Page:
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Visiting Faculty & Affiliates

  • Ietza Bojorquez

    Ietza Bojorquez

    Dr. Ietza Bojorquez, MD, MPH, PhD is an epidemiologist whose work focuses on the social determinants of health. She has conducted research on migration and health (migrant’s mental health, changes in health-related practices after migration, and migrant’s access to healthcare services), and health-related practices (dietary and physical activity practices). Among her more recent projects are “Mental health and reintegration trajectories of young return migrants”, “Public spaces and physical activity in cities in Northern Mexico”, “Access to healthcare services of migrants in Mexico’s Southern border”, and “Feasibility study if a cell-phone intervention to promote mental health among deported migrants”. Recent publications include: “Health policies for international migrants: a comparison between Mexico and Colombia” (Health Policy Open, 2020, 1: 100003), “The biohabitus of scarcity: bio-social dispositions and the ‘obesity epidemic’ in Mexico.” Sociology of Health & Illness, 2020 42(5):1095-1107. “Social inequalities and depressive symptoms: a cross sectional study of women in a Mexican border city, 2014.” Revista Panamericana de Salud Pública/ Panamerican Journal of Public Health, 2020. 44:e9. “Urban public parks and mental health in adult women: Mediating and moderating factors”. International Journal of Social Psychiatry, 2018, 64(7):637-646. “International migration and dietary change in Mexican women from a social practice framework." Appetite, 2018.125:72-80.

  • Julia Brown

    Julia Brown

    Julia Brown, PhD, Postdoctoral Fellow at UCSF, is an anthropologist and bioethics scholar from Australia. Her book, The Clozapine Clinic: Health Agency in High-Risk Conditions (Routledge, 2022), is an ethnography about experiences of health and social empowerment in the context of psychosis, antipsychotic medication and side-effect monitoring, and multi-morbidity in the United Kingdom and Australia. Dr. Brown is the Associate Editor of Culture, Medicine, and Psychiatry. Currently working on the ethics of novel biotechnologies, her main interests are health equity, social and biological interactions, especially regarding genomic knoweldge and experimental interventions. Brown recently received an NIH K99/R00 Award from the National Human Genome Research Institute to conduct an “embedded ethics” ethnography on the emergence of prenatal gene therapies and the tensions around social inclusion for underrepresented communities. You can find her academic publications here
  • Elizabeth Carpenter-Song

    Elizabeth Carpenter-Song

    Elizabeth Carpenter-Song, Ph.D., Research Associate Professor at Dartmouth University, is a medical and psychological anthropologist whose work explores the lived experiences of mental illness and the contemporary context of U.S. mental health services. Much of her work involves engaging with marginalized communities in the U.S. using ethnographic methods to identify and design promising strategies for improving services, reducing disparities, and enhancing wellbeing.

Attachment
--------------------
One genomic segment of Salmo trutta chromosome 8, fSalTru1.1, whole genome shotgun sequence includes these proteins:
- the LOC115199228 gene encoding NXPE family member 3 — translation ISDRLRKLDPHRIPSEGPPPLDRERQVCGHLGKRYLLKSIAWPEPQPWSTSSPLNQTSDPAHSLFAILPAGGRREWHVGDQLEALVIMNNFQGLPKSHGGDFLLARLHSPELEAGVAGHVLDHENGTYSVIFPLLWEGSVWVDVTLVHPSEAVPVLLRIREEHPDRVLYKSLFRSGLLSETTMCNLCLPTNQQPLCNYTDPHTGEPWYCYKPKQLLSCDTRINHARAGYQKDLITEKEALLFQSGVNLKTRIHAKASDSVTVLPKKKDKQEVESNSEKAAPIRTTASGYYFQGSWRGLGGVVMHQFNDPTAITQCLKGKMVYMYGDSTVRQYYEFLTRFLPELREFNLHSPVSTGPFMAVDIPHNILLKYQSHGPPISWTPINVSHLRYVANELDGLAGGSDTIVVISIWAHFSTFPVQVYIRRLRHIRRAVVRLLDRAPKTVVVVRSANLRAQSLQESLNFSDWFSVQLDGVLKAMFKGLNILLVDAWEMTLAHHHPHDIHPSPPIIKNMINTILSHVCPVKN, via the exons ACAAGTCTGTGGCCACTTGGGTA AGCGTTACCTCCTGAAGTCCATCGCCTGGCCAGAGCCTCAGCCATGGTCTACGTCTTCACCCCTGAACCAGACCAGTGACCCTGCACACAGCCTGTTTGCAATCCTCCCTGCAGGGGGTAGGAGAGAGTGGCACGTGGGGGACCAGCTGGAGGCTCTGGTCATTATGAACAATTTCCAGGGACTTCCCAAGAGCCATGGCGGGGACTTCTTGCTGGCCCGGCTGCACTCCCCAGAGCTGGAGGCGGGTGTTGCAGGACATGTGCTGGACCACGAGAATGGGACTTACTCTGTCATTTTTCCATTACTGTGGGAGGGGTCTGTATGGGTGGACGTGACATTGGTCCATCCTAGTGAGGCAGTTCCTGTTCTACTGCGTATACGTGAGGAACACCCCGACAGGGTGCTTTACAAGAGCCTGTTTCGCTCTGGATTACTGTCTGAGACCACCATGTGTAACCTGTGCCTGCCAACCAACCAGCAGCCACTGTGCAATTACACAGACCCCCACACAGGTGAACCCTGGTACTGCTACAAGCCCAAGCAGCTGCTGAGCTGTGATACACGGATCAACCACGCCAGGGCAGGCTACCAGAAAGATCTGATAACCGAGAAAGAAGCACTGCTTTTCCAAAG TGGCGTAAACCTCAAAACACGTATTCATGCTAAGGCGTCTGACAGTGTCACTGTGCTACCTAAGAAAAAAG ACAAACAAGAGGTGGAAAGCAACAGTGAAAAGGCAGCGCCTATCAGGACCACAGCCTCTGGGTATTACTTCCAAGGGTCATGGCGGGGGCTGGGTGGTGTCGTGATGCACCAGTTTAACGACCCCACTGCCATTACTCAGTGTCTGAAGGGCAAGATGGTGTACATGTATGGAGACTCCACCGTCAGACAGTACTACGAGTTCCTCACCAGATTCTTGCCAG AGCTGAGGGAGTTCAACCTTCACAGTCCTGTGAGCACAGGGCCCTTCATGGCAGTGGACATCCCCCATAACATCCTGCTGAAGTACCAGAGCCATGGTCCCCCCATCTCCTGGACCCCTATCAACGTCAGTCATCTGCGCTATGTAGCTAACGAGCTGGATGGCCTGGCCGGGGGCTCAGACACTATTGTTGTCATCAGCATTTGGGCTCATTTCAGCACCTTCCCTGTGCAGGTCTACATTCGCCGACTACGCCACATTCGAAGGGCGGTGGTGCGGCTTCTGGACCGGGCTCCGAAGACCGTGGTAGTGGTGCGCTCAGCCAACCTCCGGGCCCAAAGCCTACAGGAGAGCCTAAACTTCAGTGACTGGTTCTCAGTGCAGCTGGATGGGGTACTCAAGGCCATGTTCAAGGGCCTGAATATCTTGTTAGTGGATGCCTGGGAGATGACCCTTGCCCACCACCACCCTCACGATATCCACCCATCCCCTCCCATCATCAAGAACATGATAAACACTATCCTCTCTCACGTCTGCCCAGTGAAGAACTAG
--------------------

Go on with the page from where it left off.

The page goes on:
• Fernando José Ciello

    Fernando José Ciello

    Dr. Fernando Ciello is currently an Associate Professor at Federal University of Roraima, Brazil. His activities are developed at the Insikiran Institute for Indigenous Higher Education as well as the Graduate Program in Social Anthropology in the referred university. He completed the write-up of his doctoral dissertation as an awardee of the Fulbright Program while in residence at UC San Diego as a Visiting Scholar within the Department of Anthropology and in residence at the Center for Global Mental Health (Co-Sponsored by UCSD Professors Csordas and Jenkins). His doctorate was conferred (April, 2019) by the Department of Anthropology of Universidade Federal de Santa Catarina (UFSC, Brazil) under the supervision of Professor Esther Jean Langdon.

    Dr. Ciello’s research interests are broadly connected to the area of anthropology of health and includes the ethnographic study of mental health, alternative therapies, spirituality, narrative, diagnostics and therapeutic process. Professor Ciello’s doctoral research explored the relations between psychotherapeutic and spiritual practices in a psychiatric outpatient clinic in Southern Brazil. His current project, “Healing Arts in Northern Brazil: health and agency in ethnographic perspectives”, focuses on healers and their practices, as well as mapping the ways traditional knowledges are enacted to produce healing and resolution for different ailments and conditions. Healers of the region come from different backgrounds, with a strong presence of pajés, xamãs and curadores, and their practices encompass different interfaces between indigenous and official/medical orientations. Given its broad nature, the project also envolves an approach to indigenous health and indigenous mental health problems, given the high rates of suicide among native groups in the area.

    Ciello, Fernando J.
    2016. Feminist killjoys e reflexões (in)felizes sobre obstinação e felicidade. Revista de Estudos Feministas. vol.24 no.3. Florianópolis. DOI: 10.1590/1806-9584-2016v24n3p1019.
    Arboleya, Arilda; Ciello, Fernando J; Meucci, Simone.
    2015.“Educação para uma vida melhor”: trajetórias sociais de docentes negros. Cadernos de Pesquisa. Vol.45, n.158. São Paulo, SP. DOI: 10.1590/198053143248 .
    Ciello, Fernando J.
    2015. Sobre a loucura e sobre o social: práticas psiquiátricas contemporâneas e suas (re)configurações. V Reunião Equatorial de Antropologia/ XIV Reunião de Antropólogos do Norte e Nordeste. Maceió, AL.